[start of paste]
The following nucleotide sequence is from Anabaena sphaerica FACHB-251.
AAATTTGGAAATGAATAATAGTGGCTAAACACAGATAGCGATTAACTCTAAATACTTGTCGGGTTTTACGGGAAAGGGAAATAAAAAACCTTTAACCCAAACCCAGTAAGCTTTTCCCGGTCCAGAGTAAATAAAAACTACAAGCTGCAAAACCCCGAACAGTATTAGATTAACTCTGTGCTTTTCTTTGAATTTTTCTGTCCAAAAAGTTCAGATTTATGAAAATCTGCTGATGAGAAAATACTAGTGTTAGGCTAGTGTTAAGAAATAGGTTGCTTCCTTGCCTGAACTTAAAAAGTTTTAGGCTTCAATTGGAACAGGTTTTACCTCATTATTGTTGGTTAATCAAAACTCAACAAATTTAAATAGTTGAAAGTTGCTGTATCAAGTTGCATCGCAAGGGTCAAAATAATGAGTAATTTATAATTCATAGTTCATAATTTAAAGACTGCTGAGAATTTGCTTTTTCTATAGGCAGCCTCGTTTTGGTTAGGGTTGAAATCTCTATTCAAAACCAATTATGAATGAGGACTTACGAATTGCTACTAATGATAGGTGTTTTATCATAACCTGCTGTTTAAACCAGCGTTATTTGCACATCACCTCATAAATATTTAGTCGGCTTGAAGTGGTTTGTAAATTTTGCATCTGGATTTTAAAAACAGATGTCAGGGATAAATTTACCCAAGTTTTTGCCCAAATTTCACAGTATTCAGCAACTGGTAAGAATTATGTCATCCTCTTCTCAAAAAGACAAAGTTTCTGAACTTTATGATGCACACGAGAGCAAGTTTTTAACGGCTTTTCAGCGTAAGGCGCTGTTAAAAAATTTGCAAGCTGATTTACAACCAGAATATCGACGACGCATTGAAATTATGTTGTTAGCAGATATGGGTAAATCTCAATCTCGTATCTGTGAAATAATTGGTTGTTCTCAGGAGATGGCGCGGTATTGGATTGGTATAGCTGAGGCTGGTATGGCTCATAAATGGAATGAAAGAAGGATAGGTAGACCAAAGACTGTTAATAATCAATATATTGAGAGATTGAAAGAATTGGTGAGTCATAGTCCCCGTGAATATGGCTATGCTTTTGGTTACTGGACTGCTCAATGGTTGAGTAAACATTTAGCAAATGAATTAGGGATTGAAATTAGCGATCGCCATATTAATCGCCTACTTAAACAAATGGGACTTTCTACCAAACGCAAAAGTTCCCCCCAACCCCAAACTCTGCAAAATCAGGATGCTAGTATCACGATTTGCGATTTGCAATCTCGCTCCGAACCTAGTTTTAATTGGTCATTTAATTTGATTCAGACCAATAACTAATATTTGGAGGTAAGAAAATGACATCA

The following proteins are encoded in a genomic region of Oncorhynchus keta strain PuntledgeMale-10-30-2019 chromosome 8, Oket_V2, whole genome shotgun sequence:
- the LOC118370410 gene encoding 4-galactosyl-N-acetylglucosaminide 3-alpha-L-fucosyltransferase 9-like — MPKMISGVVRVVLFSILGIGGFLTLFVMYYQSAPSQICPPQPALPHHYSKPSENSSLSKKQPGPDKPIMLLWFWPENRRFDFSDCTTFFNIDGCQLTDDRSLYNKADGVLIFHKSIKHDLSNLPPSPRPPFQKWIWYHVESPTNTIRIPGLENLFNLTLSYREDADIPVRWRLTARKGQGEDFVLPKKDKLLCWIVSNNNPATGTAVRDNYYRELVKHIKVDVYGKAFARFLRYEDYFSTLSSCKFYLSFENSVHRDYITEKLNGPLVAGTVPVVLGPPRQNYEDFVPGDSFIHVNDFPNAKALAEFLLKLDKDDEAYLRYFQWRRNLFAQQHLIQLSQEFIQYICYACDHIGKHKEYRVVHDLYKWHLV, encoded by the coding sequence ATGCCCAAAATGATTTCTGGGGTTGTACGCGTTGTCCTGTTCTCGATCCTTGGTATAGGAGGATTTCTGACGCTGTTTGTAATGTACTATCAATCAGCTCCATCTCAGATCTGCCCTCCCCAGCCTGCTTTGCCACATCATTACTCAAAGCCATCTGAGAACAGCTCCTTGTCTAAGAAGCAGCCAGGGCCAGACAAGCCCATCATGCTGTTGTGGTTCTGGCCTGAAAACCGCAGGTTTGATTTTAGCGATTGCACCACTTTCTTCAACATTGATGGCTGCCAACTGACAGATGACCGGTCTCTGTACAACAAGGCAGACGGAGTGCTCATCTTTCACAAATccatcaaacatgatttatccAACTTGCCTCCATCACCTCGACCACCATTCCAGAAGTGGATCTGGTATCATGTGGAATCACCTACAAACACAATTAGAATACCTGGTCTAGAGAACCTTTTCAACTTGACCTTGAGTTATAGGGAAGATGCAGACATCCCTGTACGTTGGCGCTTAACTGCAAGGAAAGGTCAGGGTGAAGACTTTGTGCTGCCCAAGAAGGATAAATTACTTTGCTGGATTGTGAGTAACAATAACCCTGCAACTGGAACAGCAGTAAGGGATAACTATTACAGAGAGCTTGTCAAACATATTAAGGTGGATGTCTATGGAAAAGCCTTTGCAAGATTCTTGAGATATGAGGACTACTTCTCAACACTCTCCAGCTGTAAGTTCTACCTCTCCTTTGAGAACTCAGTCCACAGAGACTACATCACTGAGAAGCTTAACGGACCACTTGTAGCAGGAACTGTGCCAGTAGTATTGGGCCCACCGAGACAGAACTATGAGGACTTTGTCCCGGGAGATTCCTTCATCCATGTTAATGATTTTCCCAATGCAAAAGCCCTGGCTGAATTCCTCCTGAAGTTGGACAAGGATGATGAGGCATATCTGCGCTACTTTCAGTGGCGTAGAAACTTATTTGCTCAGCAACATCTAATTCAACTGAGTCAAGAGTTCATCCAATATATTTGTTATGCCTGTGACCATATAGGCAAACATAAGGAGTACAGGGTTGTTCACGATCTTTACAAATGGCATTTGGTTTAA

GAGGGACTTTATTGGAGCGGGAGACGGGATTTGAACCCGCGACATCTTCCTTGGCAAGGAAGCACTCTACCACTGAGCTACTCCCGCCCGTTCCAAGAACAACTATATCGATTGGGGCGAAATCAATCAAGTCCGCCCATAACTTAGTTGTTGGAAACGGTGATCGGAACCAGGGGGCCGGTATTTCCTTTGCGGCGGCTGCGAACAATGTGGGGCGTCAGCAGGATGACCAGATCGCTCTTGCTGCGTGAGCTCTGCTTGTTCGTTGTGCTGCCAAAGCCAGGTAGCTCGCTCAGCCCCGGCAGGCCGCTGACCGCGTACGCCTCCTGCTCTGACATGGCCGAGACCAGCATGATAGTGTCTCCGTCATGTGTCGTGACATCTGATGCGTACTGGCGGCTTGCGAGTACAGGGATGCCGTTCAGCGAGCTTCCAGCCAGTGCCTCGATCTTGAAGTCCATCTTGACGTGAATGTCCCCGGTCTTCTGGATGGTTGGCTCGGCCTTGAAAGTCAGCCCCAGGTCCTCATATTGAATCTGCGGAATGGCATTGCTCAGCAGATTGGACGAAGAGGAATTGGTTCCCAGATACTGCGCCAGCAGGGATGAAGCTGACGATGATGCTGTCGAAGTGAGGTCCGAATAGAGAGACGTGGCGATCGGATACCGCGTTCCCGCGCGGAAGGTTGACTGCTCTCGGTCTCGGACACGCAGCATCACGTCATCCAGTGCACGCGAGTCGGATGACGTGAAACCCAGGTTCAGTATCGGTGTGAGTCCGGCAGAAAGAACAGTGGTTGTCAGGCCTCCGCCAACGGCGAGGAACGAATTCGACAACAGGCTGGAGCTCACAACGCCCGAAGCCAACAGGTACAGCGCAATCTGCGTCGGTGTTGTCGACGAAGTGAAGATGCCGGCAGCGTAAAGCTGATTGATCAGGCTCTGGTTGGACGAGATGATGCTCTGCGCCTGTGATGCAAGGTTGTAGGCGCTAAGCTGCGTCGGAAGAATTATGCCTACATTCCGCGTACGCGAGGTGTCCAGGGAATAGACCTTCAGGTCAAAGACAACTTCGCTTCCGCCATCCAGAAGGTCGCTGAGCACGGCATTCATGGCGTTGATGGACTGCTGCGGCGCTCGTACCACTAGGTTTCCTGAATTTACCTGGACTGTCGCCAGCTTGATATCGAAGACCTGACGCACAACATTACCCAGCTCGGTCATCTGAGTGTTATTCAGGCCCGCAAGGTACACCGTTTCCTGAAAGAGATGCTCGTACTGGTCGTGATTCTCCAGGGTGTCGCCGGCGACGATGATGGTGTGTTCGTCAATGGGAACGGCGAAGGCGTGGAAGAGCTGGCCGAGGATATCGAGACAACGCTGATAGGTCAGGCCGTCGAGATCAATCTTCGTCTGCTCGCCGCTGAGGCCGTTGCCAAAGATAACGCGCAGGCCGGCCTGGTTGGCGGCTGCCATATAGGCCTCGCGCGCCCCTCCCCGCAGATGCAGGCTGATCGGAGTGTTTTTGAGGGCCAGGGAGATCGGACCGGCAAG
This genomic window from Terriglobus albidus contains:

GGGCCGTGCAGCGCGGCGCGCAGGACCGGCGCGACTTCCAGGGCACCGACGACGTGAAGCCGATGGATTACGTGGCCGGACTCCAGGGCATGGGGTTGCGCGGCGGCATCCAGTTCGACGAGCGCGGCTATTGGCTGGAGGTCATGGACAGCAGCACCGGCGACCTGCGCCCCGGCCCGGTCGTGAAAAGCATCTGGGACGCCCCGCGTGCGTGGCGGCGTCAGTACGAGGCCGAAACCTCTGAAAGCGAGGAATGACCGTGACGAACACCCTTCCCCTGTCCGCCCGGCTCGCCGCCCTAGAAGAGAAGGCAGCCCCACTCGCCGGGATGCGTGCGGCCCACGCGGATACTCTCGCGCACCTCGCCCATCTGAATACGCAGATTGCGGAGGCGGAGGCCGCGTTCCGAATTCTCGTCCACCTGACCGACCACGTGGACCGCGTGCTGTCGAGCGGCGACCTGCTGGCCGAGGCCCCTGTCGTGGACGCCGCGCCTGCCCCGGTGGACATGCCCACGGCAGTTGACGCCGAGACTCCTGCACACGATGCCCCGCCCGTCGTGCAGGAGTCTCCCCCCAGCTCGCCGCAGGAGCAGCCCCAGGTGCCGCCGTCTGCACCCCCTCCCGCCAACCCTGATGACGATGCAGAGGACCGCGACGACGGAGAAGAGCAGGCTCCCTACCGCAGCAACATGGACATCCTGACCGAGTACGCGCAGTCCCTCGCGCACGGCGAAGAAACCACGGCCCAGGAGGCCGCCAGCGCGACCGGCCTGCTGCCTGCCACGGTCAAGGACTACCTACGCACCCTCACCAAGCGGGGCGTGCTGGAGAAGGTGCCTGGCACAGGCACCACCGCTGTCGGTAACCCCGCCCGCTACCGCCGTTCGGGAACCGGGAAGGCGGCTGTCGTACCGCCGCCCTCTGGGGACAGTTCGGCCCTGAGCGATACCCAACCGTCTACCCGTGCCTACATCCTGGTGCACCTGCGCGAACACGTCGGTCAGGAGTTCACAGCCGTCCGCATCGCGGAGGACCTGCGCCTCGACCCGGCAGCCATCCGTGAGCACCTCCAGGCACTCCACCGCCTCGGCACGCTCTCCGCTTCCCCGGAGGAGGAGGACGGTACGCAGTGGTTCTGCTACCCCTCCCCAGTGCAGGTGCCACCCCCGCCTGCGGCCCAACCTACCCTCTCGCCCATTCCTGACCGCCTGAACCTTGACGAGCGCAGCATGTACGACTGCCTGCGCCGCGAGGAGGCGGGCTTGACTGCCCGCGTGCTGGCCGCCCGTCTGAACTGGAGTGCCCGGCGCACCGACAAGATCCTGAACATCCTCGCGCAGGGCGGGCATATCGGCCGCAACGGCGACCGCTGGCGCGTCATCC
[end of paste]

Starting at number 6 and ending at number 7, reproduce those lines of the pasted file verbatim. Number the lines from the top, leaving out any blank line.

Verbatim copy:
This genomic window from Terriglobus albidus contains:

GGGCCGTGCAGCGCGGCGCGCAGGACCGGCGCGACTTCCAGGGCACCGACGACGTGAAGCCGATGGATTACGTGGCCGGACTCCAGGGCATGGGGTTGCGCGGCGGCATCCAGTTCGACGAGCGCGGCTATTGGCTGGAGGTCATGGACAGCAGCACCGGCGACCTGCGCCCCGGCCCGGTCGTGAAAAGCATCTGGGACGCCCCGCGTGCGTGGCGGCGTCAGTACGAGGCCGAAACCTCTGAAAGCGAGGAATGACCGTGACGAACACCCTTCCCCTGTCCGCCCGGCTCGCCGCCCTAGAAGAGAAGGCAGCCCCACTCGCCGGGATGCGTGCGGCCCACGCGGATACTCTCGCGCACCTCGCCCATCTGAATACGCAGATTGCGGAGGCGGAGGCCGCGTTCCGAATTCTCGTCCACCTGACCGACCACGTGGACCGCGTGCTGTCGAGCGGCGACCTGCTGGCCGAGGCCCCTGTCGTGGACGCCGCGCCTGCCCCGGTGGACATGCCCACGGCAGTTGACGCCGAGACTCCTGCACACGATGCCCCGCCCGTCGTGCAGGAGTCTCCCCCCAGCTCGCCGCAGGAGCAGCCCCAGGTGCCGCCGTCTGCACCCCCTCCCGCCAACCCTGATGACGATGCAGAGGACCGCGACGACGGAGAAGAGCAGGCTCCCTACCGCAGCAACATGGACATCCTGACCGAGTACGCGCAGTCCCTCGCGCACGGCGAAGAAACCACGGCCCAGGAGGCCGCCAGCGCGACCGGCCTGCTGCCTGCCACGGTCAAGGACTACCTACGCACCCTCACCAAGCGGGGCGTGCTGGAGAAGGTGCCTGGCACAGGCACCACCGCTGTCGGTAACCCCGCCCGCTACCGCCGTTCGGGAACCGGGAAGGCGGCTGTCGTACCGCCGCCCTCTGGGGACAGTTCGGCCCTGAGCGATACCCAACCGTCTACCCGTGCCTACATCCTGGTGCACCTGCGCGAACACGTCGGTCAGGAGTTCACAGCCGTCCGCATCGCGGAGGACCTGCGCCTCGACCCGGCAGCCATCCGTGAGCACCTCCAGGCACTCCACCGCCTCGGCACGCTCTCCGCTTCCCCGGAGGAGGAGGACGGTACGCAGTGGTTCTGCTACCCCTCCCCAGTGCAGGTGCCACCCCCGCCTGCGGCCCAACCTACCCTCTCGCCCATTCCTGACCGCCTGAACCTTGACGAGCGCAGCATGTACGACTGCCTGCGCCGCGAGGAGGCGGGCTTGACTGCCCGCGTGCTGGCCGCCCGTCTGAACTGGAGTGCCCGGCGCACCGACAAGATCCTGAACATCCTCGCGCAGGGCGGGCATATCGGCCGCAACGGCGACCGCTGGCGCGTCATCC